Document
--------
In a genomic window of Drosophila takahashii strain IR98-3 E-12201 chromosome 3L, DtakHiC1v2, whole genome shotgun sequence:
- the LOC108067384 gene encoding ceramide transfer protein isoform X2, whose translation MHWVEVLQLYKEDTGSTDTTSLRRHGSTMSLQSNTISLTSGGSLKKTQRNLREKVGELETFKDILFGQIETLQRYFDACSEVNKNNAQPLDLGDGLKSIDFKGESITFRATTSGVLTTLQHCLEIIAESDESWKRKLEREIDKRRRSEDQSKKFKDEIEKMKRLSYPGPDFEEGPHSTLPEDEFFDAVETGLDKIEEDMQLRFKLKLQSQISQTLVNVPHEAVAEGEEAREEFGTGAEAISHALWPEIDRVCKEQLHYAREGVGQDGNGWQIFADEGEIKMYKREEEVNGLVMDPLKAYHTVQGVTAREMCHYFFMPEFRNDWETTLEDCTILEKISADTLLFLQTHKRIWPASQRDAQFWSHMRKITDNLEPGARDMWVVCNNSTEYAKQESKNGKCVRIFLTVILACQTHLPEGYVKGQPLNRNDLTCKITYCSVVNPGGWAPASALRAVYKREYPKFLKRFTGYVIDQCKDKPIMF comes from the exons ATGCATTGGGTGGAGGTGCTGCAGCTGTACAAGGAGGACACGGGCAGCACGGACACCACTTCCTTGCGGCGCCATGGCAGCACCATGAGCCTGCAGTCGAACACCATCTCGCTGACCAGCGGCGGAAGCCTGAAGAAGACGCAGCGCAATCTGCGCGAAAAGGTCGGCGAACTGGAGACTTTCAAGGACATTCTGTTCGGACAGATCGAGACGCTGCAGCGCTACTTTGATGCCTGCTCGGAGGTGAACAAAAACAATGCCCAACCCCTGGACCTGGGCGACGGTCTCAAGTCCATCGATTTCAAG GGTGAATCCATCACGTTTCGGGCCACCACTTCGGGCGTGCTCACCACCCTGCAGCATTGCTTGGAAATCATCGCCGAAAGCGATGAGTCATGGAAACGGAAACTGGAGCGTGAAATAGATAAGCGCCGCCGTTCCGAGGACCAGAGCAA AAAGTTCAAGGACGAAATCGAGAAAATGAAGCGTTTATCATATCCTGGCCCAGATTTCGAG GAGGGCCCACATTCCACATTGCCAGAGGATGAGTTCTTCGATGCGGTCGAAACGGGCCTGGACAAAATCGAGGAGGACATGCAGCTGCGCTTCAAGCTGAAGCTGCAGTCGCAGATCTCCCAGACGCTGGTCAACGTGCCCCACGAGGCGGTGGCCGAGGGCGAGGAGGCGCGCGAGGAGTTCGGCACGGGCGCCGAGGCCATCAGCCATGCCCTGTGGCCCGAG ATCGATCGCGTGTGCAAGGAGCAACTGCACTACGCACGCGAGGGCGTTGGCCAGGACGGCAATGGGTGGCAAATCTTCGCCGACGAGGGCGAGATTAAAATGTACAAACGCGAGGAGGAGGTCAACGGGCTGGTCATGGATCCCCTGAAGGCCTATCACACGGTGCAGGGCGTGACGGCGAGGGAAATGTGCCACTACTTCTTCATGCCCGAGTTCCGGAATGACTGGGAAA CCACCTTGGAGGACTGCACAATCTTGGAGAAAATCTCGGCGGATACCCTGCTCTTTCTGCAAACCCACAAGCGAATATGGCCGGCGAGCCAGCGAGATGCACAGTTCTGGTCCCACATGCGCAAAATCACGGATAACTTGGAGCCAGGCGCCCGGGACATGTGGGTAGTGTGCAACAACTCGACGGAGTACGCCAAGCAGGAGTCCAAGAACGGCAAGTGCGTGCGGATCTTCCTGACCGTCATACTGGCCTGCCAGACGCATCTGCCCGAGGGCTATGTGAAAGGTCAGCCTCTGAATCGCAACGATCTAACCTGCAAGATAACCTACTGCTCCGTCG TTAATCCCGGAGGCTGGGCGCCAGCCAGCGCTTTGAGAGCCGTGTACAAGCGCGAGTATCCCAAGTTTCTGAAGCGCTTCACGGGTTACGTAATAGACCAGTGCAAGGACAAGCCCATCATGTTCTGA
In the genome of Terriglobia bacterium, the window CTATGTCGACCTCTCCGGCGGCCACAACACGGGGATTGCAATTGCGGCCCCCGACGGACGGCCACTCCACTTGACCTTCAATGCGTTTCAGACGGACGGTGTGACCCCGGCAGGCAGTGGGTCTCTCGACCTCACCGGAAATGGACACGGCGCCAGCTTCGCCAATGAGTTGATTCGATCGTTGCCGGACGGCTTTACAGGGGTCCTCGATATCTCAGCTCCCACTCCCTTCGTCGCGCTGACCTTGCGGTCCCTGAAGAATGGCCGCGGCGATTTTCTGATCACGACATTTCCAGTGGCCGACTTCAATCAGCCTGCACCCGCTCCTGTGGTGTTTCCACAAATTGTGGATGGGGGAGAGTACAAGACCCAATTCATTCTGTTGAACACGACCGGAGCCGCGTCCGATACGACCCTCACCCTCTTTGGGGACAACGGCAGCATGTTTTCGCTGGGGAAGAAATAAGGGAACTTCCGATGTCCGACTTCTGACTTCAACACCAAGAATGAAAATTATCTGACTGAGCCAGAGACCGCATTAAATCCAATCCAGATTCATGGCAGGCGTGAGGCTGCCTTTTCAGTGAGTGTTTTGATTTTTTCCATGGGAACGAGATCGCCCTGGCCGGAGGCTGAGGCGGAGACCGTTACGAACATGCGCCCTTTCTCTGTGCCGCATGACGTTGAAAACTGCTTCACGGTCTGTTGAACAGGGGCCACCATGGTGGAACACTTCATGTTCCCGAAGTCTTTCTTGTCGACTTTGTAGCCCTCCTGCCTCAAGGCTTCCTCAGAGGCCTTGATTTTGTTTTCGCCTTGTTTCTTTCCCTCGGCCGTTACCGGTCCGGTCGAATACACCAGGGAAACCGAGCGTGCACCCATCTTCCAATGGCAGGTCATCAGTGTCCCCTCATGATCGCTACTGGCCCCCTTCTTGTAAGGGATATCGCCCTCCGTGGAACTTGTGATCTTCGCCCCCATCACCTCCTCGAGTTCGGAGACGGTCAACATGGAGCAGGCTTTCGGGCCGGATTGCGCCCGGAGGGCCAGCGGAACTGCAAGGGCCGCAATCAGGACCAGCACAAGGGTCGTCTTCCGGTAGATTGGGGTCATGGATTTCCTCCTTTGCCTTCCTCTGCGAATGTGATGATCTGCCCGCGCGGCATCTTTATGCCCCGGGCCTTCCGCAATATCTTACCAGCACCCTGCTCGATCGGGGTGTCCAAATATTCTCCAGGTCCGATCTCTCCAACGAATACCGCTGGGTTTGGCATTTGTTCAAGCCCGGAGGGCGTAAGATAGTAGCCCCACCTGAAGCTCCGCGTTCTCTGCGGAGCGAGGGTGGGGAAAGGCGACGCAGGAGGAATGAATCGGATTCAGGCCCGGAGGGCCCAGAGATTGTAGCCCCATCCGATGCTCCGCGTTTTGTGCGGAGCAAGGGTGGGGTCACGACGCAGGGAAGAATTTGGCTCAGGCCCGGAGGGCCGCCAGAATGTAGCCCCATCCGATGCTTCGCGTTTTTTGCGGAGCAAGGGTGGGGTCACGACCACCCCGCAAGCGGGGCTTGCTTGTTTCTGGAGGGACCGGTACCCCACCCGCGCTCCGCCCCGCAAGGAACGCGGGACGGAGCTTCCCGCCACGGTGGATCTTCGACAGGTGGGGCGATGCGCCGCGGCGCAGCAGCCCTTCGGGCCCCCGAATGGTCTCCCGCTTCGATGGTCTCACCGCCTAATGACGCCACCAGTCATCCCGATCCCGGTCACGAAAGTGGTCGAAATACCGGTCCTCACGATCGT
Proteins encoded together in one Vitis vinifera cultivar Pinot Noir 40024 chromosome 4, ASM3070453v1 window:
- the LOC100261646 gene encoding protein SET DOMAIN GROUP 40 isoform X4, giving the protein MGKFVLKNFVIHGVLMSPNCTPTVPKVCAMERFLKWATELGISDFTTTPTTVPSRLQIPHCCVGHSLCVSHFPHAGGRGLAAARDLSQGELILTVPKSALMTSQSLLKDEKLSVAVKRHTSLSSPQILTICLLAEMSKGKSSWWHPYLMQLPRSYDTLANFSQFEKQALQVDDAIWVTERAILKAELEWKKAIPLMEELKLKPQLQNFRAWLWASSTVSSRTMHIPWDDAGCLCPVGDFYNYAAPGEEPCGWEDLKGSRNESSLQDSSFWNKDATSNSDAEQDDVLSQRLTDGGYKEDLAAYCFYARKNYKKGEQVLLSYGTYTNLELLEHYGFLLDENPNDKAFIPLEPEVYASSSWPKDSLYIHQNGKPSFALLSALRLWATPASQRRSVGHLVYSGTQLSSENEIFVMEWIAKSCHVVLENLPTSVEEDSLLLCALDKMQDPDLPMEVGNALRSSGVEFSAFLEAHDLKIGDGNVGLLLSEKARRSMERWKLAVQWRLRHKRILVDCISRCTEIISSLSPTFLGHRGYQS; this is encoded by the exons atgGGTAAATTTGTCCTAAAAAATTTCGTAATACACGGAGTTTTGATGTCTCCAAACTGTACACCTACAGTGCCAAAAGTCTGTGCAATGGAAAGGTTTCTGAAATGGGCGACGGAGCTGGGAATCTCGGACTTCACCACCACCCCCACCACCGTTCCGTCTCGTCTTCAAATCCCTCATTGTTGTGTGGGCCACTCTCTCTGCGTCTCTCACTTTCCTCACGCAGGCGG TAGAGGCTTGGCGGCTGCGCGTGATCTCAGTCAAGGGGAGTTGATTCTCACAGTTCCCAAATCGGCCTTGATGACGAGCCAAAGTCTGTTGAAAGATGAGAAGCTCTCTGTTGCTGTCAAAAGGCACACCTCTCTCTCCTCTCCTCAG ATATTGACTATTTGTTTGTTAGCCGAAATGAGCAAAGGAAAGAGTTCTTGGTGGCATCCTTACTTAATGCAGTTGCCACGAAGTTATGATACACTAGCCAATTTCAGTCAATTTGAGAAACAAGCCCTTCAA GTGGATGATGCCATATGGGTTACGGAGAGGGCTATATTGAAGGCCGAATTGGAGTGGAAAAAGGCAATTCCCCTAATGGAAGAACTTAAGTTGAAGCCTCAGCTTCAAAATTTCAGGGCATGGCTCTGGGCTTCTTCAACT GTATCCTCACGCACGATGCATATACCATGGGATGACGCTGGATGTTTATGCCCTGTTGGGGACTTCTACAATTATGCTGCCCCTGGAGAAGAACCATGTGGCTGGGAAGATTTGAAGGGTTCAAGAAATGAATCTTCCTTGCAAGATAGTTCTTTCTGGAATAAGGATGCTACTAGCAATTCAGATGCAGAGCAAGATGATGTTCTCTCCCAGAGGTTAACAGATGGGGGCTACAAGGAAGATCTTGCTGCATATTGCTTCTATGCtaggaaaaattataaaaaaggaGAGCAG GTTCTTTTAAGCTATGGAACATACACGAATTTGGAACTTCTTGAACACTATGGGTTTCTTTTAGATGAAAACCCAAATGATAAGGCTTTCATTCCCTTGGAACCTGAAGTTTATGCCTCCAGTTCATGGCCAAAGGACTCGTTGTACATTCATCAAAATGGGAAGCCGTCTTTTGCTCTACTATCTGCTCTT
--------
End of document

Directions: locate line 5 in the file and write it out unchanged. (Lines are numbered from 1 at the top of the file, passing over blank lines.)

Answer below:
- the LOC100261646 gene encoding protein SET DOMAIN GROUP 40 isoform X4, giving the protein MGKFVLKNFVIHGVLMSPNCTPTVPKVCAMERFLKWATELGISDFTTTPTTVPSRLQIPHCCVGHSLCVSHFPHAGGRGLAAARDLSQGELILTVPKSALMTSQSLLKDEKLSVAVKRHTSLSSPQILTICLLAEMSKGKSSWWHPYLMQLPRSYDTLANFSQFEKQALQVDDAIWVTERAILKAELEWKKAIPLMEELKLKPQLQNFRAWLWASSTVSSRTMHIPWDDAGCLCPVGDFYNYAAPGEEPCGWEDLKGSRNESSLQDSSFWNKDATSNSDAEQDDVLSQRLTDGGYKEDLAAYCFYARKNYKKGEQVLLSYGTYTNLELLEHYGFLLDENPNDKAFIPLEPEVYASSSWPKDSLYIHQNGKPSFALLSALRLWATPASQRRSVGHLVYSGTQLSSENEIFVMEWIAKSCHVVLENLPTSVEEDSLLLCALDKMQDPDLPMEVGNALRSSGVEFSAFLEAHDLKIGDGNVGLLLSEKARRSMERWKLAVQWRLRHKRILVDCISRCTEIISSLSPTFLGHRGYQS; this is encoded by the exons atgGGTAAATTTGTCCTAAAAAATTTCGTAATACACGGAGTTTTGATGTCTCCAAACTGTACACCTACAGTGCCAAAAGTCTGTGCAATGGAAAGGTTTCTGAAATGGGCGACGGAGCTGGGAATCTCGGACTTCACCACCACCCCCACCACCGTTCCGTCTCGTCTTCAAATCCCTCATTGTTGTGTGGGCCACTCTCTCTGCGTCTCTCACTTTCCTCACGCAGGCGG TAGAGGCTTGGCGGCTGCGCGTGATCTCAGTCAAGGGGAGTTGATTCTCACAGTTCCCAAATCGGCCTTGATGACGAGCCAAAGTCTGTTGAAAGATGAGAAGCTCTCTGTTGCTGTCAAAAGGCACACCTCTCTCTCCTCTCCTCAG ATATTGACTATTTGTTTGTTAGCCGAAATGAGCAAAGGAAAGAGTTCTTGGTGGCATCCTTACTTAATGCAGTTGCCACGAAGTTATGATACACTAGCCAATTTCAGTCAATTTGAGAAACAAGCCCTTCAA GTGGATGATGCCATATGGGTTACGGAGAGGGCTATATTGAAGGCCGAATTGGAGTGGAAAAAGGCAATTCCCCTAATGGAAGAACTTAAGTTGAAGCCTCAGCTTCAAAATTTCAGGGCATGGCTCTGGGCTTCTTCAACT GTATCCTCACGCACGATGCATATACCATGGGATGACGCTGGATGTTTATGCCCTGTTGGGGACTTCTACAATTATGCTGCCCCTGGAGAAGAACCATGTGGCTGGGAAGATTTGAAGGGTTCAAGAAATGAATCTTCCTTGCAAGATAGTTCTTTCTGGAATAAGGATGCTACTAGCAATTCAGATGCAGAGCAAGATGATGTTCTCTCCCAGAGGTTAACAGATGGGGGCTACAAGGAAGATCTTGCTGCATATTGCTTCTATGCtaggaaaaattataaaaaaggaGAGCAG GTTCTTTTAAGCTATGGAACATACACGAATTTGGAACTTCTTGAACACTATGGGTTTCTTTTAGATGAAAACCCAAATGATAAGGCTTTCATTCCCTTGGAACCTGAAGTTTATGCCTCCAGTTCATGGCCAAAGGACTCGTTGTACATTCATCAAAATGGGAAGCCGTCTTTTGCTCTACTATCTGCTCTT